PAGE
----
This book offers new insights into the nature of human rational capacities by engaging inferentialism with empirical research in the cognitive sciences.
Inferentialism advocates that humans’ unique kind of intelligence is discursive and rooted in competencies to make, assess and justify claims. This approach provides a rich source of valuable insights into the nature of our rational capacities, but it is underdeveloped in important respects. For example, little attempt has been made to assess inferentialism considering relevant scientific research on human communication, cognition or reasoning. By engaging philosophical and scientific approaches in a productive dialogue, this book shows how we can better understand human rational capacities by comparing their respective strengths and weaknesses. In this vein, the author critically revisits and constructively develops central themes from the work of Robert Brandom and other "language rationalists": the nature of the assertoric practice and its connection to reasoned discourse, the linguistic constitution of the shared space of reasons, the social nature and function of reasoning, the intersubjective roots of social-normative practices and the nature of objective thought.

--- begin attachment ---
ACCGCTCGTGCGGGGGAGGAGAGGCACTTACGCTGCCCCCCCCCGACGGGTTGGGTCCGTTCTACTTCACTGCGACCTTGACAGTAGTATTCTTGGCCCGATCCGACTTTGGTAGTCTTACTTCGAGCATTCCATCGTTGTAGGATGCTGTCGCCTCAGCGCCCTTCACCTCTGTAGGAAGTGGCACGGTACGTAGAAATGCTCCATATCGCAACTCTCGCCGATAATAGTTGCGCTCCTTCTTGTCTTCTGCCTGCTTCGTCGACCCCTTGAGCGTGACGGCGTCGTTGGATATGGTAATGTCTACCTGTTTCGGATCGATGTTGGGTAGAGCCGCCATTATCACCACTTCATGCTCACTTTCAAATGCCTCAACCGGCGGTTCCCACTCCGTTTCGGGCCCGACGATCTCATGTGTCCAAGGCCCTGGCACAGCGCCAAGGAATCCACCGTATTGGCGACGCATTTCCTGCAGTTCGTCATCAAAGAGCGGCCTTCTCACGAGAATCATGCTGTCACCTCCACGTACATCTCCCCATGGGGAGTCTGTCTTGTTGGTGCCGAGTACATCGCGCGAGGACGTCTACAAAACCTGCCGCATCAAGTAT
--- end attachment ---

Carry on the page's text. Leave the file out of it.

Practices of Reason will be of interest to scholars and advanced students working in philosophy of mind, philosophy of language and philosophy of logic.